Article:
Election Lesson Plans, Political Campaign Lesson Plans, Teacher Resources, teaching resources, theme, unit, educator, education resources, resource, printables, worksheets. Political Affiliation Quiz. Political Typology Quiz. The ReDistricting Game. Participatory Citizen or Slacker—Which One Will You Be? Anticipatory Set:Ask students to think of popular songs often heard on the radio.
List these song titles together. Ask students to select one song they are familiar with and have them sing it silently to themselves. When they have finished, ask them to write down the main message of the song in two or three lines on a piece of paper large enough that others can read it from their seat when it is posted on the wall (e.g., “White America” by Eminem – Being racist, sexist and homophobic is okay if it sells records. Kids like what I say because that's what our “white” country is all about.) When students have finished, ask them to post these on the wall at eye-level height. Dave Meslin: The antidote to apathy. "Political Socialization" Activity - Barnes@LHS. Election Update: Women Are Defeating Donald Trump.
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Sign up here. A series of national polls released on Tuesday showed Hillary Clinton leading Donald Trump by margins ranging from 5 to 11 percentage points — except for the USC Dornsife/Los Angeles Times tracking poll, which defiantly continues to show Trump up by 2 points. There isn’t yet enough data from after Sunday night’s debate to really gauge its impact, however. For that matter, the polls may not yet have fully caught up to the effects of the release on Friday of a 2005 videotape, which showed Trump making vulgar comments about women and condoning unwanted sexual conduct toward women.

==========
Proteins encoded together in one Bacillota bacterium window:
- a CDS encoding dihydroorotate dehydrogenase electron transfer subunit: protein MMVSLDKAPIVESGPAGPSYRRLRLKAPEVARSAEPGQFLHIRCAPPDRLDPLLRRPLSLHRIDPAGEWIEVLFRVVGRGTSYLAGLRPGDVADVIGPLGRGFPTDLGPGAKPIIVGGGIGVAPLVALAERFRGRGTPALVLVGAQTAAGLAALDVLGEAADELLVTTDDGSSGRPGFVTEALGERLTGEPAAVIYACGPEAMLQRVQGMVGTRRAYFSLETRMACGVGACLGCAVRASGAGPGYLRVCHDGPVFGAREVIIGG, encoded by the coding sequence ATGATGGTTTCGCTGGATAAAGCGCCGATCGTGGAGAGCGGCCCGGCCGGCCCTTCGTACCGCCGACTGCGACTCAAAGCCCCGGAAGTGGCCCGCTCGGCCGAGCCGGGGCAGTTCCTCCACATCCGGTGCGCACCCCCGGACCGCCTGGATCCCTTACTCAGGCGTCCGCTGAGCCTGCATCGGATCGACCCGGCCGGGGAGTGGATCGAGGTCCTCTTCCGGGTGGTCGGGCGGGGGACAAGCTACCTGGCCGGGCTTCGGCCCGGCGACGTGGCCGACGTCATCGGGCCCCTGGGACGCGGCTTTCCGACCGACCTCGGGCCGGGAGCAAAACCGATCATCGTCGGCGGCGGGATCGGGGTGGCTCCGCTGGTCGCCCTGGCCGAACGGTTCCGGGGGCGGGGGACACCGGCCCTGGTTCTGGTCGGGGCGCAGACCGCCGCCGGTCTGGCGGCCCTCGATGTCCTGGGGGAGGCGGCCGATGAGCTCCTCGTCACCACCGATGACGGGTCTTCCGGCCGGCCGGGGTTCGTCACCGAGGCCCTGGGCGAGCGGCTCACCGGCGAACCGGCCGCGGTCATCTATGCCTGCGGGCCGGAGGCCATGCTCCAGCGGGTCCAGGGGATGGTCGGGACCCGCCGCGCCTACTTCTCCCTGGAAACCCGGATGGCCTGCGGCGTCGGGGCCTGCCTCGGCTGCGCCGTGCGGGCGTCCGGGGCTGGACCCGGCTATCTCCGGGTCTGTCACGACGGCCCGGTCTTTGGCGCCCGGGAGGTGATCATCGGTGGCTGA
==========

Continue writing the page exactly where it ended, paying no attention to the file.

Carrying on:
For the time being, Clinton’s lead is holding at about 6 percentage points in our polls-only model, which gives her an 84 percent chance of winning the White House. More Politics But while we’re in something of a wait-and-see mode, one demographic split caught my eye. Here’s a quick way to estimate it. Watch Primaries Online. Big Sky, Big Money. North Carolina Passes the Country’s Worst Voter Suppression Law. A police officer watches over demonstrators near the state legislature during "Moral Monday" protests at the General Assembly in Raleigh, N.C., Monday, June 24, 2013.
(AP Photo/Gerry Broome) I’ve been in Texas this week researching the history of the Voting Rights Act at the LBJ Library. As I’ve been studying how the landmark civil rights law transformed American democracy, I’ve also been closely following how Republicans in North Carolina—parts of which were originally covered by the VRA in 1965—have made a mockery of the law and its prohibition on voting discrimination. Late last night, the North Carolina legislature passed the country’s worst voter suppression law after only three days of debate. And that’s just the start of it. “I want you to understand what this bill means to people,” said Representative Mickey Michaux (D-Durham), the longest-serving member of the North Carolina House and a veteran of the civil rights movement who grew up in the Jim Crow South.